Los Angeles Charter Schools Allowed to Write Their Own Rules

The statute as I understand it...gives the District...the responsibility and authority of oversight

- LAUSD Board Member George McKenna

Under District rules, every charter that is submitted to the LAUSD for approval must contain District Required Language (DRL). Some of this language simply ensures that the charter conforms to the California Education Code. Other sections cover requirements specific to the LAUSD, like conforming to the Chanda Smith Modified Consent Decree. The most disputed sections require protections that have been successfully blocked in Sacramento by the California Charter School Association (CCSA). An example would be the requirement that the “charter school shall comply with the Brown Act and the Public Records Act.” Charter schools have also been critical of the language that gives the Office of the Inspector General “broad authority — including subpoena power — to sniff out ‘waste, fraud and abuse’".

Last November, 20 charter schools refused to include District Required Language in their charter petitions. As a result, the LAUSD Charter School Division took the rare step of recommending that 14 of these charters be rejected by the LAUSD School Board. The crisis was avoided in last-minute negotiations that took place out of the view of the public. This agreement granted “charters some, but not all of the changes to the ‘district-required language’ that they'd initially sought”. It also gave the School Board final say over the District Required Language. It’s important to note that the present Board is currently controlled by a majority bought and paid for by the CCSA.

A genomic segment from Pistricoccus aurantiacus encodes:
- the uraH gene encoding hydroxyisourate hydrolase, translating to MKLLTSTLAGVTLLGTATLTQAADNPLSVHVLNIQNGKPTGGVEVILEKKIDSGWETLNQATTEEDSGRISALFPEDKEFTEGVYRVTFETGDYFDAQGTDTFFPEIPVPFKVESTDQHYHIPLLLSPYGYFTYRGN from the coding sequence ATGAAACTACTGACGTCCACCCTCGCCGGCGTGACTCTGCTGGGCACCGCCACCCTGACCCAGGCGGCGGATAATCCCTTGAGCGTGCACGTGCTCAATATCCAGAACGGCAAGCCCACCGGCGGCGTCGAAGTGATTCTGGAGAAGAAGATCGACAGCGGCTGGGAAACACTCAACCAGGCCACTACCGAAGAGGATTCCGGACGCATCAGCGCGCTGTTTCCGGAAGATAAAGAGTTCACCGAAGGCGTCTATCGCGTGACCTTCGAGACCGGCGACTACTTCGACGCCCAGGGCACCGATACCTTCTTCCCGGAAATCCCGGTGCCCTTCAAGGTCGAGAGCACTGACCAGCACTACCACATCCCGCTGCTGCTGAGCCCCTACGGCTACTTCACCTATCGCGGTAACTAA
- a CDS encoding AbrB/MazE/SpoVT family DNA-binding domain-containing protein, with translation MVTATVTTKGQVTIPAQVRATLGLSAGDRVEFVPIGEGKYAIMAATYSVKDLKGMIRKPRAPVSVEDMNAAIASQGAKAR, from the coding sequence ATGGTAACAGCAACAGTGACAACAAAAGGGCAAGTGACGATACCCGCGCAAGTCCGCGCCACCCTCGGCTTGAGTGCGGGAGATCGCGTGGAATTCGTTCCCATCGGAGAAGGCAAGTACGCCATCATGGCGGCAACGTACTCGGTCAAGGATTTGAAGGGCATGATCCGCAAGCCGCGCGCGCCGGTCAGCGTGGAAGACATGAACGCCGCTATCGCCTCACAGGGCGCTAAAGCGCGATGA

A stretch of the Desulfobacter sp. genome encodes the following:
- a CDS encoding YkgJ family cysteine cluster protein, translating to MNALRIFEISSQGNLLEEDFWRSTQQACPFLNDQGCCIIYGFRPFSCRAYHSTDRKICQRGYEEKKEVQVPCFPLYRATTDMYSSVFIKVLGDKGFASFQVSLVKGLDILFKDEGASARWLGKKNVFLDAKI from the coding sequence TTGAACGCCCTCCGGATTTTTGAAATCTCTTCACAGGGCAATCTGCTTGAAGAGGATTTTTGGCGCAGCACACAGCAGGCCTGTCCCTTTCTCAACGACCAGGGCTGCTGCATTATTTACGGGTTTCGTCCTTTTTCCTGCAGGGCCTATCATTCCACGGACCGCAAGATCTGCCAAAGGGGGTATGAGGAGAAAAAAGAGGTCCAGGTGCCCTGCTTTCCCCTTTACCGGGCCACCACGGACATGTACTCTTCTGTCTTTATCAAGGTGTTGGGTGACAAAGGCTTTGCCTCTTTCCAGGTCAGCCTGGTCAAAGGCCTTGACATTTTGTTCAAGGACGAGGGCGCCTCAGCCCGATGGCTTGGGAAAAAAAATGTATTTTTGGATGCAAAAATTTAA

At last week’s Board meeting, the results of the millions of dollars in campaign spending by the CCSA was on full display as a working group presented a “list of district policies to which charter schools are subject”. This working group consisted of representatives of 13 charter schools. It also included the CCSA, whom Board Member Scott Schmerelson correctly described as a lobbying organization. As Board Member George McKenna pointed out, principals from District operated schools were not included, even though they have to deal with issues, like Prop 39 colocations, that are caused by the expanding charter community. Public school teachers were also not represented. Neither were parents, whose children are ultimately affected by these policies.

Giving the charters exclusive input into the rulemaking process was not enough for the CCSA owned Board Member Nick Melvoin who asked what a charter could do if they did not want to consent to the new DRL. Kelly Gonez spouted another CCSA talking point by claiming that passing the recommendations would increase transparency relating to how the District oversees charters. This ignored the fact that the District Required Language was already published on the District Website and available to the public and for anyone wanting to open a charter.

Interim Superintendent Vivian Ekchian touted the “collaborative dialogue” and said that “we are much closer to a place of common understanding about the [district] policies that apply" to charters. Frances Gipson, the District’s Chief Academic Officer, claimed that the results provided a “neutral perspective” even though they did not include any input from individuals or organizations that are not affiliated with the charter industry and there was no collaboration with the stakeholders of the District. The charters were simply asked how they would like to be regulated.

The Board voted unanimously to approve the rules written by the charter industry. The fox is officially in charge of the henhouse.

The CCSA is a stakeholder in our district.”

- Charter Schools Division head Jose Cole-Gutierrez